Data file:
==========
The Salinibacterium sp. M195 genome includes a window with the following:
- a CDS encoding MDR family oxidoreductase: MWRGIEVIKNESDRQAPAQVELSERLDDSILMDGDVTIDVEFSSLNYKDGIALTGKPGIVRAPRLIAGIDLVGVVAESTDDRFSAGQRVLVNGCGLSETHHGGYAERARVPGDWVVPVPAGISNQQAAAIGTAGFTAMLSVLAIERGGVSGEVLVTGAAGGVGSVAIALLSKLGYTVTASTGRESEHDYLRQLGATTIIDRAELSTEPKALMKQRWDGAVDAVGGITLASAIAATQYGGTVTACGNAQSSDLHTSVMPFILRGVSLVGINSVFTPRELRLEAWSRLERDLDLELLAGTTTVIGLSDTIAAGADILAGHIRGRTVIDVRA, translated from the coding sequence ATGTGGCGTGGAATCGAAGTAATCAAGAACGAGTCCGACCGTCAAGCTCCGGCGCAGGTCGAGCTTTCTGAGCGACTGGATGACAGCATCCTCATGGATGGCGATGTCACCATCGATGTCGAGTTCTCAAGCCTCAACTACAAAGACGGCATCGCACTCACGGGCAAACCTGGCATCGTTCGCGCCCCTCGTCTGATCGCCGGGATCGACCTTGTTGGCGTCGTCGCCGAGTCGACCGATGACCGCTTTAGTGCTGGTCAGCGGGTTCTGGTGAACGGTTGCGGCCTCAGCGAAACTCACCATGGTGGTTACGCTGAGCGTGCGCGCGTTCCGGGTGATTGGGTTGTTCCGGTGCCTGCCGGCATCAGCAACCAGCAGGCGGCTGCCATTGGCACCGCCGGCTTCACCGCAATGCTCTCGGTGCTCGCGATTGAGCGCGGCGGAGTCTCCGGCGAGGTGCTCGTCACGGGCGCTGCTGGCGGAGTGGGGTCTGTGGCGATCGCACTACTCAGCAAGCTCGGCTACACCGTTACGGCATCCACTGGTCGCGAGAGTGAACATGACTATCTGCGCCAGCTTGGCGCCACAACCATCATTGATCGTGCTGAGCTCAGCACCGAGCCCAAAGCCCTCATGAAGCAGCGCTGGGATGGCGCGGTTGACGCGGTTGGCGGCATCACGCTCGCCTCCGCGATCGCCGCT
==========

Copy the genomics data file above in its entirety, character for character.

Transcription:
The Salinibacterium sp. M195 genome includes a window with the following:
- a CDS encoding MDR family oxidoreductase: MWRGIEVIKNESDRQAPAQVELSERLDDSILMDGDVTIDVEFSSLNYKDGIALTGKPGIVRAPRLIAGIDLVGVVAESTDDRFSAGQRVLVNGCGLSETHHGGYAERARVPGDWVVPVPAGISNQQAAAIGTAGFTAMLSVLAIERGGVSGEVLVTGAAGGVGSVAIALLSKLGYTVTASTGRESEHDYLRQLGATTIIDRAELSTEPKALMKQRWDGAVDAVGGITLASAIAATQYGGTVTACGNAQSSDLHTSVMPFILRGVSLVGINSVFTPRELRLEAWSRLERDLDLELLAGTTTVIGLSDTIAAGADILAGHIRGRTVIDVRA, translated from the coding sequence ATGTGGCGTGGAATCGAAGTAATCAAGAACGAGTCCGACCGTCAAGCTCCGGCGCAGGTCGAGCTTTCTGAGCGACTGGATGACAGCATCCTCATGGATGGCGATGTCACCATCGATGTCGAGTTCTCAAGCCTCAACTACAAAGACGGCATCGCACTCACGGGCAAACCTGGCATCGTTCGCGCCCCTCGTCTGATCGCCGGGATCGACCTTGTTGGCGTCGTCGCCGAGTCGACCGATGACCGCTTTAGTGCTGGTCAGCGGGTTCTGGTGAACGGTTGCGGCCTCAGCGAAACTCACCATGGTGGTTACGCTGAGCGTGCGCGCGTTCCGGGTGATTGGGTTGTTCCGGTGCCTGCCGGCATCAGCAACCAGCAGGCGGCTGCCATTGGCACCGCCGGCTTCACCGCAATGCTCTCGGTGCTCGCGATTGAGCGCGGCGGAGTCTCCGGCGAGGTGCTCGTCACGGGCGCTGCTGGCGGAGTGGGGTCTGTGGCGATCGCACTACTCAGCAAGCTCGGCTACACCGTTACGGCATCCACTGGTCGCGAGAGTGAACATGACTATCTGCGCCAGCTTGGCGCCACAACCATCATTGATCGTGCTGAGCTCAGCACCGAGCCCAAAGCCCTCATGAAGCAGCGCTGGGATGGCGCGGTTGACGCGGTTGGCGGCATCACGCTCGCCTCCGCGATCGCCGCT